C Sharp

Writing Unsafe Code

One concern some people have when moving from C++ to C# relates to whether they'll have "complete control" over memory manipulation in cases where they need it, an issue related to unsafe code. Despite its ominous sounding name, unsafe code is not code that is inherently unsafe and untrustworthy-it's code for which the .NET runtime will not be controlling the allocation and deallocation of memory. The ability to write unsafe code is most advantageous when you're using pointers to communicate with legacy code (such as C APIs) or when your application demands the direct manipulation of memory (typically for performance reasons).

You write unsafe code by using two keywords: unsafe and fixed. The unsafe keyword specifies that the marked block will run in an unmanaged context. This keyword can be applied to all methods, including constructors and properties, and even to blocks of code within methods. The fixed keyword is responsible for the pinning of managed objects.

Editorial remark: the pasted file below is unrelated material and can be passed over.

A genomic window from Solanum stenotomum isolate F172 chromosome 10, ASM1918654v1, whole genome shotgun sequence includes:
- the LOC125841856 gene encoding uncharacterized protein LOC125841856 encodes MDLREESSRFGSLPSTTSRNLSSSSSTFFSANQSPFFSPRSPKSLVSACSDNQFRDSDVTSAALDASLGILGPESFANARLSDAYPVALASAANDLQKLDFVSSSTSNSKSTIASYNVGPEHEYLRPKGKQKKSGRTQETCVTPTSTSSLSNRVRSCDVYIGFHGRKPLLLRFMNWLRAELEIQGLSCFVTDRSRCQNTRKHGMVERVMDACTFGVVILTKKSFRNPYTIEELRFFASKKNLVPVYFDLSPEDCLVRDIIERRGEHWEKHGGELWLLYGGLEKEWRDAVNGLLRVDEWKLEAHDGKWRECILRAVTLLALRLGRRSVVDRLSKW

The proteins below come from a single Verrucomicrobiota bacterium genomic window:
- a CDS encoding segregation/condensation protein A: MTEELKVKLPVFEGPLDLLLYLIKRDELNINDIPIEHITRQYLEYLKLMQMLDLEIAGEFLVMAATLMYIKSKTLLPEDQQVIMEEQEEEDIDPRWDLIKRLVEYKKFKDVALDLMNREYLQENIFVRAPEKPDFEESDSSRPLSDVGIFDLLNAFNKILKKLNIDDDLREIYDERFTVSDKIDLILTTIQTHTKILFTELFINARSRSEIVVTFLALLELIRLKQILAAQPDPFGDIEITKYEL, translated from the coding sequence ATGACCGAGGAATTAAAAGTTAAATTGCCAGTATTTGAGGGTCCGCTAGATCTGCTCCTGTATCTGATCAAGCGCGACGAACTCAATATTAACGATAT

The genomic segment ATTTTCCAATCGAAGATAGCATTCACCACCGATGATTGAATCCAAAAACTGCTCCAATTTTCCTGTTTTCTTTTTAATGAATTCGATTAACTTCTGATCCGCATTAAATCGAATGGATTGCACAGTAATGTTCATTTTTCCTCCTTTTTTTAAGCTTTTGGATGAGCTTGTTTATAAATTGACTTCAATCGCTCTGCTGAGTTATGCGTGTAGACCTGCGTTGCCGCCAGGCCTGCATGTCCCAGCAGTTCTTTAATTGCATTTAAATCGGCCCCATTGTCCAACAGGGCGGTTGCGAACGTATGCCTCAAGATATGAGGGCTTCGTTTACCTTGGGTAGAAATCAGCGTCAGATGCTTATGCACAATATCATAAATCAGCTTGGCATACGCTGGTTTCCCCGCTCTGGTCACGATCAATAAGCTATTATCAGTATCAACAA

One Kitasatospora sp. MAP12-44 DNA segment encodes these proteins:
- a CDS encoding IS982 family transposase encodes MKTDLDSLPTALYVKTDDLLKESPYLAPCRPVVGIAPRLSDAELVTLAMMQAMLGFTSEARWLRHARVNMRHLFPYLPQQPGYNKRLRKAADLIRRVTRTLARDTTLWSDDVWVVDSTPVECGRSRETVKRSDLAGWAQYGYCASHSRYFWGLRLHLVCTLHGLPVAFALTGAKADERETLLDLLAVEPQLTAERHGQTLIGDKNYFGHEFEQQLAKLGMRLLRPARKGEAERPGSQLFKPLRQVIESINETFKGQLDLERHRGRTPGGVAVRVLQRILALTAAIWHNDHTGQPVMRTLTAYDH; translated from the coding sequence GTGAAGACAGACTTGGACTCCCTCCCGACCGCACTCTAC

Pinning is the act of specifying to the garbage collector (GC) that the object in question cannot be moved. As it happens, during the execution of an application, objects are allocated and deallocated and "spaces" in memory open up. Instead of memory becoming fragmented, the .NET runtime moves the objects around to make the most efficient use of memory.

Obviously, this is not a good thing when you have a pointer to a specific memory address and then-unbeknownst to you-the .NET runtime moves the object from that address, leaving you with an invalid pointer. Because the reason the GC moves an object in memory is to increase application efficiency, you should use this keyword judiciously.

by BrainBellupdated